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December 4, 2019

Most Medicare beneficiaries don't switch health plans. Here's why that worries some experts.

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    Most Medicare beneficiaries do not switch health plans from year to year, even as new benefits become available and costs associated with the plans change, according to a Kaiser Family Foundation (KFF) analysis released Monday.

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    Analysis details

    For the analysis, KFF researchers reviewed data on Medicare beneficiaries enrolled in Medicare Advantage (MA) plans with prescription drug coverage (MA-PDs) or standalone Medicare Part D plans (PDPs), including those who switched health plans at some point from 2007 to 2016 during Medicare's annual open enrollment period. The researchers looked at data on beneficiaries who:

    • Did not switch health plans;
    • Switched health plans involuntarily, which researches defined as a beneficiary "whose plan exits the market, who is not crosswalked into a different plan, and who has to sign up for a different plan;" and
    • Switched health plans voluntarily.

    The researchers excluded data on beneficiaries who received low-income subsidies for the plans.

    The researchers also reviewed data from CMS' 2017 Medicare Current Beneficiary Survey to gauge beneficiaries' experience shopping for plans.


    The researchers noted that MA and Part D plans typically "vary significantly from each other and can change from one year to the next, which can have a significant impact on enrollees' coverage and costs." However, the researchers found that "[a] substantial majority of Medicare private plan enrollees have not voluntarily switched plans in any given year" from 2007 to 2016.

    Overall, the researchers estimated that the percentage of beneficiaries without low-income subsidies who voluntarily switched plans for the upcoming coverage year during an open enrollment period from 2007 to 2016 ranged between 6% and 11% for MA-PD enrollees and between 10% and 13% for PDP enrollees.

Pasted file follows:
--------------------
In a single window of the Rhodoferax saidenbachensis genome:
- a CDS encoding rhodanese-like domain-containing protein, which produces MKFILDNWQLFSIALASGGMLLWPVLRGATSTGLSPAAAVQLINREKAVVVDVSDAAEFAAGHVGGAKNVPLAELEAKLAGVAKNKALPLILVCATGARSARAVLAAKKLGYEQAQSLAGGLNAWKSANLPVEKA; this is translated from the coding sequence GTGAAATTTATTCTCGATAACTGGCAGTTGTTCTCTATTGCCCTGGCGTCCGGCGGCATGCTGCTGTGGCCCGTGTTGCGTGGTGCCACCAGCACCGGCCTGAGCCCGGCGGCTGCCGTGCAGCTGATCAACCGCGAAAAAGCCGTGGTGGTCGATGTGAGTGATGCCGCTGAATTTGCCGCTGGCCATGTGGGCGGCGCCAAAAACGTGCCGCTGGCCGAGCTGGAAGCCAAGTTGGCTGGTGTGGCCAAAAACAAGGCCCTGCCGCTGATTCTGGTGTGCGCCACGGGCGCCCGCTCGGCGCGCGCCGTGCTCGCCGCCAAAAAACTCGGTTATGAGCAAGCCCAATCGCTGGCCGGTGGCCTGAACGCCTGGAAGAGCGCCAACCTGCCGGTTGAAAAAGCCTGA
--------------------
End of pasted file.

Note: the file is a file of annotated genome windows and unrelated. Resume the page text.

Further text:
When looking specifically at Medicare's open enrollment period for the 2017 coverage year, the researchers found that 8% of beneficiaries enrolled in MA-PDs and 10% of those enrolled in PDPs for the 2016 coverage year voluntarily switched to a different plan for the 2017 coverage year. They estimated that, among the 9.4 million total MA-PD beneficiaries without low-income subsidies in the 2016 coverage year:

    • 7.6%, or about 710,000 beneficiaries, voluntarily switched to another MA-PD plan for the 2017 coverage year during the open enrollment period; and
    • 0.9%, or about 90,000 beneficiaries, voluntarily switched to traditional Medicare with a PDP.

    Among the 11.7 million total PDP beneficiaries without low-income subsidies in the 2016 coverage year:

    • 8.3%, or about 980,000 beneficiaries, voluntarily switched to another PDP for the 2017 coverage year during the open enrollment period; and
    • 1.7%, or about 200,000 beneficiaries, voluntarily switched to an MA-PD.

    According to the researchers, 3% of MA-PD beneficiaries and less than 1% of PDP beneficiaries involuntarily switched plans during the open enrollment period because their plans exited the market and the beneficiaries "were not automatically crosswalked into a new plan." In addition, 8% of MA-PD beneficiaries and 3% of PDP beneficiaries were crosswalked into a new plan for the 2017 coverage year because their 2016 plans exited the market.

    The researchers noted that, based on their analysis of the Medicare Current Beneficiary Survey, about 45% of Medicare beneficiaries in 2017 said they never or rarely reviewed or compared their Medicare plan options, and about 35% said it was very or somewhat difficult to compare Medicare plan options.


    The researchers wrote that the "[r]elatively low rates of plan switching during the open enrollment period could indicate that beneficiaries are generally satisfied with their current plan and therefore have little motivation to compare and switch plans, or they may be actively choosing to remain in their plan after comparing other available options." However, they added that the findings "also indicate that many beneficiaries find the process of comparing plans too challenging, are unaware of the open enrollment period, or have limited confidence in their ability to choose a better plan."

    The researchers said those issues could have implications for Medicare's current open enrollment period, noting that consumers have an average of 28 MA and 28 standalone Part D plans from which to choose for the 2020 coverage year (King, FierceHealthcare, 12/2; Owens, "Vitals," Axios, 12/3; KFF analysis, 12/2).

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